Tuesday, June 10, 2008

This is not Right

Well, this is a Blog called, The ART OF FUNCTION, and we do respect Art here at A.O.F. Which is why, when good friend and fellow blogger, Dennis Baker of Dennis Baker New York Acting Blog posted this video (shown below) on Facebook of a Protest that went down at a performance of Mike Daisey's "Invincible Summer", I immediately ran to blog on it.

The video captures Mr. Daisey in the midst of his performance. One in which, I have not completely seen, but have heard positive reviews on. Mr. Daisey uses some choice language and while his metaphor in the piece show in the video is very poignant, one could call it crass. However, what is really shocking is what happens during the midst of his monologue. A group of about 87 people stand up in the middle of the performance and they start walking out. They just walk out. Mr. Daisey's performance is first person fourth wall breaking, so he is forced to respond to the walk out, which he mostly does with shock and surprise as any normal human being would do. However, he is shocked to his senses, when one of the folks walking out takes his water bottle and pours it all over his props right in front of him. This tends to wake Mr. Daisey up and he starts to attempt to engage those folks walking out in a dialog. A dialog that falls on deaf ears, as no one in the group walking out choose to respond. It is later revealed that these people were a Christian Choir Group from California, who went to the show unknowing the subject matter to be racy in any way. The leaders of the group, decided to leave in protest and take out the students. However, prior to leaving one member of the group (who still has not come forward) decided to walk up and in an act of defiance deface Mr. Daisey's set before walking out.

Art in its pure form relies on a bit of social contract with those who view it. The art itself relies that it will be placed in display and allowed to deliver its message. The audience gives it that right, but also chooses the right to not hear or see the message by not participating in the display. Therefore there is a 'neutral zone' neither party crosses. Art does not become invasive and the Audience never defaces the Art.

Apparently, the American Evangelical Church has not heard this rule. Probably because the American Evangelical Church rarely engages in the general American Pop Culture landscape, and tends to create their own closeted, sanctioned and protected art, which is easily bought and sold at numerous outlets across America. Hmmm... I mean come on, who here does have a "Foot Prints in The Sand" poem in stain glass hanging above their toilet, like my folks? Raise your hands!

I have to say, I watch this video and I am not shocked. I am merely disturbed. Why? Because, I myself had the same thing happen to me, twice. The first happened over 10 years ago. I was working with a Church Group in Palm Springs (my home town). The church every year put together an outreach program to troubled youths and church groups that consisted of a touring musical. High School kids worked on the show and produced it and did 8 performances in 7 days up and down the California Coast. I was asked (at the tender age of 19) to help write and direct the show. I did. It was set in a high school prom, and we often had dancers do routines for some of the musical numbers. We had many positive comments on the show (although, I will be honest it wasn't lightning in a bottle). This was of course until we performed at an EV Church in Downey, Ca. There, we performed the show for a huge crowd. Afterwards, the head pastor for the church walked on stage, for what we thought was the common thanks and prayer speech to the crowd. Instead, the pastor (who we found out later was let go because of this) proceeded to tear into the content of the show, especially the dancing, as lewd and not the kind of entertainment fit for their church. He handed the mic back to our executive producer, who happened to be a youth pastor, and walked off the stage and out the door, and never said another word to us. We were embarrassed and we were shocked. The kids were heart broken, Their show was meant to demonstrate the accessibility of the gospel message, not deface the good name of Jesus, as the pastor had implied. I had to hold a lot of kids hands that night on the bus ride home, who were really quite distraught.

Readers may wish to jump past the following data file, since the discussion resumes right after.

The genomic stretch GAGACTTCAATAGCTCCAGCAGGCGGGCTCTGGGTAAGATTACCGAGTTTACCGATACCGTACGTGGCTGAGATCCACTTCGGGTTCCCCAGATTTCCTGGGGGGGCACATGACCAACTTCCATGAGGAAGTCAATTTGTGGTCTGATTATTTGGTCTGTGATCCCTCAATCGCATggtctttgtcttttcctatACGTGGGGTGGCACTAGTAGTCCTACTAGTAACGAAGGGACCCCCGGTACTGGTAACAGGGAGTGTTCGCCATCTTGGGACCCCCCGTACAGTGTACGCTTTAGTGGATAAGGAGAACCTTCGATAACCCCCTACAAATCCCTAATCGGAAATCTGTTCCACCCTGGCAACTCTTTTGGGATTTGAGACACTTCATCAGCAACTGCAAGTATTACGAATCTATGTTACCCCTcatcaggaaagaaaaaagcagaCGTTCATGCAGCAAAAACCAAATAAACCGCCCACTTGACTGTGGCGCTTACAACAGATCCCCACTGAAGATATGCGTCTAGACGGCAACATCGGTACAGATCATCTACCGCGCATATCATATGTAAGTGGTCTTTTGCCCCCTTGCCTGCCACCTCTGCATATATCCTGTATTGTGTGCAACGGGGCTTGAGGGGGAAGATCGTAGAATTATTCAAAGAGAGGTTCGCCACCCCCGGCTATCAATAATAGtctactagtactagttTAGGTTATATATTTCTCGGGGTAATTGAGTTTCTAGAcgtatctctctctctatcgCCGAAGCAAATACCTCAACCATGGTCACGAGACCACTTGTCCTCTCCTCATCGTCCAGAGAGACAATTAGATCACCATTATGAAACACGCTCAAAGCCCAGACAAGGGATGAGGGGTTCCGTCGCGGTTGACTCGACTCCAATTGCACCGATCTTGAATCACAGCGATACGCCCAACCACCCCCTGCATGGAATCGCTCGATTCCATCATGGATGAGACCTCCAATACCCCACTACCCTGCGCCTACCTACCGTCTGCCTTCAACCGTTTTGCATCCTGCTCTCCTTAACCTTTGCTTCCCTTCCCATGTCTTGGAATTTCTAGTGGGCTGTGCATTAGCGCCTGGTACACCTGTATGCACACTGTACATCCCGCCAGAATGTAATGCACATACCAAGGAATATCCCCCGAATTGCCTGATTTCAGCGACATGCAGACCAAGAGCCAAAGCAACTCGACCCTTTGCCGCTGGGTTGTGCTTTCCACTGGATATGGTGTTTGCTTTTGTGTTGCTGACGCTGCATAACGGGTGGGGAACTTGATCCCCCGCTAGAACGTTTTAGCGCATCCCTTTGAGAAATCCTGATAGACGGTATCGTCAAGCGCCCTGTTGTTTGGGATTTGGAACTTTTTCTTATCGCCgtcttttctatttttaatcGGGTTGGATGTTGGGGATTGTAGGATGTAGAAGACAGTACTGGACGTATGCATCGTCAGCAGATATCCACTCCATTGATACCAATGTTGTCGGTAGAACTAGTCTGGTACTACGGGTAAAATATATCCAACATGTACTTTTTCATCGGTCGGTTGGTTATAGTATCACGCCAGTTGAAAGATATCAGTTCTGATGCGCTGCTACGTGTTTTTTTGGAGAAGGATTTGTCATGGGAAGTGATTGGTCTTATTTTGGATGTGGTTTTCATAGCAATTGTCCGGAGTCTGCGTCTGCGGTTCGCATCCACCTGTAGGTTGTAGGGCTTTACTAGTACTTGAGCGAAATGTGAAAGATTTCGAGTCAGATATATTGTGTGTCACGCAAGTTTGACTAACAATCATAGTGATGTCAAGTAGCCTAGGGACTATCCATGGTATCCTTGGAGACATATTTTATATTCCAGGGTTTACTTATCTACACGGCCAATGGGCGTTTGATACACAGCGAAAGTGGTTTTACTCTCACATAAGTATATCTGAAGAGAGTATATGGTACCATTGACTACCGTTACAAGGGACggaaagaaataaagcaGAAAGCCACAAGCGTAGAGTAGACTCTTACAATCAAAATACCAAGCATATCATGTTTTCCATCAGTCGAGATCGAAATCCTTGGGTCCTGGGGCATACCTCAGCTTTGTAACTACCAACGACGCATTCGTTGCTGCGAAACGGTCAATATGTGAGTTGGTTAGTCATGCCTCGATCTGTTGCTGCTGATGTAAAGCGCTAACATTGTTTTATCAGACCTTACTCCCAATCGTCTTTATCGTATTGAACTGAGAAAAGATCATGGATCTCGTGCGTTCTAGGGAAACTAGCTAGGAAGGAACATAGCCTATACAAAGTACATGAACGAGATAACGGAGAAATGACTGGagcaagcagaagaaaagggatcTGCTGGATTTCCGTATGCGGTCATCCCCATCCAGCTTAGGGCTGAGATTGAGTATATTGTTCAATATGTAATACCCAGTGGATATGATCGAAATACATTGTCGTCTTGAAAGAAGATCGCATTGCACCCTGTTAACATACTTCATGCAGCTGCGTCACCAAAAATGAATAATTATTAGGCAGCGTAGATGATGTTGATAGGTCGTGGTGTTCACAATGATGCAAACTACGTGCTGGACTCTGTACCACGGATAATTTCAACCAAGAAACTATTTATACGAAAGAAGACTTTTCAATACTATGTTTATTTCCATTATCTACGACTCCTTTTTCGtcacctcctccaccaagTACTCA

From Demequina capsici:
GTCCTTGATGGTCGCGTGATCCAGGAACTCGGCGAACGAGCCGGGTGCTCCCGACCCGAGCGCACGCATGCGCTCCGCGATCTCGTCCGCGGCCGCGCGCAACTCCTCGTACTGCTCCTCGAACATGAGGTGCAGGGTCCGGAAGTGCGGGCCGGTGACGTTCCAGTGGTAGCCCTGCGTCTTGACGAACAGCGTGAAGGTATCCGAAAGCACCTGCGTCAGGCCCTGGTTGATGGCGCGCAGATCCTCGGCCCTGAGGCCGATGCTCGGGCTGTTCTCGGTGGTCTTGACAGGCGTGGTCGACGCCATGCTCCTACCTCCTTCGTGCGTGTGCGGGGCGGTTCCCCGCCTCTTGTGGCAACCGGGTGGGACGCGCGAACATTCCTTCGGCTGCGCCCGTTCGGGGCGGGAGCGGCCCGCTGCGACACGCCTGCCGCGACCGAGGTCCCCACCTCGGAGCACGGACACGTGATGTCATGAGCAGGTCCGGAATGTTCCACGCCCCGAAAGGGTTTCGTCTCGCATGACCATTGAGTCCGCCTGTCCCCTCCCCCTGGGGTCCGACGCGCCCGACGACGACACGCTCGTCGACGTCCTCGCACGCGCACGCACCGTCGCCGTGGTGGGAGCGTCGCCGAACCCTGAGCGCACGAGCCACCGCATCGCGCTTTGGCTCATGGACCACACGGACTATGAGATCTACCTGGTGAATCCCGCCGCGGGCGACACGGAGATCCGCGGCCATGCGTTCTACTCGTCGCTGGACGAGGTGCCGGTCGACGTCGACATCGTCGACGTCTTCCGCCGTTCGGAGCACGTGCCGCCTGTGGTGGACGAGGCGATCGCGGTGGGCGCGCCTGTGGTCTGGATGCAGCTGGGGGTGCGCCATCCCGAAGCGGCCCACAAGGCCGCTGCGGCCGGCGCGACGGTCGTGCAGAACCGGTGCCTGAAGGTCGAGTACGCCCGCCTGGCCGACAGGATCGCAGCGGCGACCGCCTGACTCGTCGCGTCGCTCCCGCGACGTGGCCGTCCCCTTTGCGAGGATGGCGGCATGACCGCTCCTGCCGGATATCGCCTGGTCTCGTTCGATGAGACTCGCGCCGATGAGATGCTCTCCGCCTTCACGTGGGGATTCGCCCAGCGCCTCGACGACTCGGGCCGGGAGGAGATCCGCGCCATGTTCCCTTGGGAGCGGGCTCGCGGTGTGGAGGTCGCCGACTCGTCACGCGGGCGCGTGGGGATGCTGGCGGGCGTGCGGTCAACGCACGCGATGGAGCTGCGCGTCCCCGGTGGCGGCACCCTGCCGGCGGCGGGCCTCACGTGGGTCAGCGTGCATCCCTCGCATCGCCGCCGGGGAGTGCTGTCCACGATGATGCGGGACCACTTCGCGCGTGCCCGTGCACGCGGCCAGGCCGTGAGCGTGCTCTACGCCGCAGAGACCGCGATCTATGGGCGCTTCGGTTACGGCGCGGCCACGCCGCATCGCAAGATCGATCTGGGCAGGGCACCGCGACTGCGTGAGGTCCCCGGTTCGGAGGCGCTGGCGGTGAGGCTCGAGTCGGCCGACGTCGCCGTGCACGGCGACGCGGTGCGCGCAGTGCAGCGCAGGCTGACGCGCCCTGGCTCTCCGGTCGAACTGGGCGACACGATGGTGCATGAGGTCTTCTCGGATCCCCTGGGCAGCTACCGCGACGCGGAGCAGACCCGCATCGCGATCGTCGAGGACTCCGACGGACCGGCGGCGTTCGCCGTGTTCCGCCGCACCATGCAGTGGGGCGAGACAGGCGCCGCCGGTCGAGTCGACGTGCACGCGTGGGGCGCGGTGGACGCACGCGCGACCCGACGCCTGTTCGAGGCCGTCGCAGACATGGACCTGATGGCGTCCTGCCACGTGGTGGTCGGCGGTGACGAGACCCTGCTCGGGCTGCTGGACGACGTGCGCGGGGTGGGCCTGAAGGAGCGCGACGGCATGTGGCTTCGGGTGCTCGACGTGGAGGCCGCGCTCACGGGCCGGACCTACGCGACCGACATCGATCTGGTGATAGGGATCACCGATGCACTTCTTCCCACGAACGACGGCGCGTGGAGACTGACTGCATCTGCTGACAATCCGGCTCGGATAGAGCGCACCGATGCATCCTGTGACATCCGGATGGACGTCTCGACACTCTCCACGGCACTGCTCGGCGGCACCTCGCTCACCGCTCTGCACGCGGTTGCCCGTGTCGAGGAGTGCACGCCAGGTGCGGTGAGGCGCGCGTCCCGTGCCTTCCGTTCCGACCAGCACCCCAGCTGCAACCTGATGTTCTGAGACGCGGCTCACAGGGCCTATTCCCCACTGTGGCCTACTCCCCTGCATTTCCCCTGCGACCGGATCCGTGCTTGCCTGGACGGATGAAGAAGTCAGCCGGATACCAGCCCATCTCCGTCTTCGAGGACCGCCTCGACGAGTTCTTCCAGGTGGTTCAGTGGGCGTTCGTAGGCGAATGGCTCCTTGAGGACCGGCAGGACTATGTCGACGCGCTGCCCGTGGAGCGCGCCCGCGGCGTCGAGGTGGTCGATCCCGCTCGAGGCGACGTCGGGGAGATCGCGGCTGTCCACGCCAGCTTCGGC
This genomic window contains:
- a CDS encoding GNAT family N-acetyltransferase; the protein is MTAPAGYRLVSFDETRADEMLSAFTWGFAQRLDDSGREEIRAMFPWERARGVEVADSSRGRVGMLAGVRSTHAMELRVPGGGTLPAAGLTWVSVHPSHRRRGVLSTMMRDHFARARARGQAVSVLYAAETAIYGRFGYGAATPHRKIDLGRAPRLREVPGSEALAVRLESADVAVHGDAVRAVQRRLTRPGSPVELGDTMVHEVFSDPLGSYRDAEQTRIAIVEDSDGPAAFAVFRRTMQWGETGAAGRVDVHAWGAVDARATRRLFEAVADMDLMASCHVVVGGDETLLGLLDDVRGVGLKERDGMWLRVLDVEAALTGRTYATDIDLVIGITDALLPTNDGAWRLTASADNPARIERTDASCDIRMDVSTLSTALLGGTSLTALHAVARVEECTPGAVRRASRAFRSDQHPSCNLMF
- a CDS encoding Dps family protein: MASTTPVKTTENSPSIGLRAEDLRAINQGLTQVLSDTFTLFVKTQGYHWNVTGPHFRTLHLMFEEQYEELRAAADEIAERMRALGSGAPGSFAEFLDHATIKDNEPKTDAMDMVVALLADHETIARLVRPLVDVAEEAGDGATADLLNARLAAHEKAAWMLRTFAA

I thought I'd never have to deal with this again, until nearly eight years ago. I was performing a Christmas Play while working with a company called "The Lamb's Players" which was a Christian Theater Company. The show was called Cariboo Magi, and in the show a character was pregnant out of wedlock. The show was meant to draw comparisons to the story of Christ's birth. We were doing 32 performances in 22 days, and we were 10 performances into the Tour of local San Diego County Churches. We had received 9 out 10 standing ovations for the show, and very excited to perform in front of 500 people for our 11th show. I was now 22 and about three years removed from the incident in Downey. Now I was in a Methodist Church north of Fashion Valley in San Diego. We started the show after a kind introduction by the pastor, who left a live microphone in front of the stage. This is important. During the show, I coordinated sound via our wireless mics while performing. I had done this for a year, and dealt with a few feedback issues and on occasion a submarine communication would start rolling out of our P.A. So, when I heard a voice start speaking over a P.A., I thought I had another submarine problem. I was wrong, for I noticed a woman in a Christmas colored pant suit with big TBN hair standing at the foot of the stage clutching a microphone. This 'audience member' had decided our show was too racy and she personally was going to stop our unholy performance. A smattering of applause, burgeoned her confidence. I could see the event organizer in the back (a member of their church) looking on in horror. I looked over at my cast mates, and I immediately walked off the stage. They followed, unsure how to proceed. I was now a veteran of this, so we waited in our 'green room' for the event to clear out, before we returned to break down our set and props in silent shame. We found about thirty people who had stayed to apologize for the actions of who we found out was the Pastor's wife. I was later told a few weeks later, the pastor and his wife were reprimanded and they are no longer shepherding the church.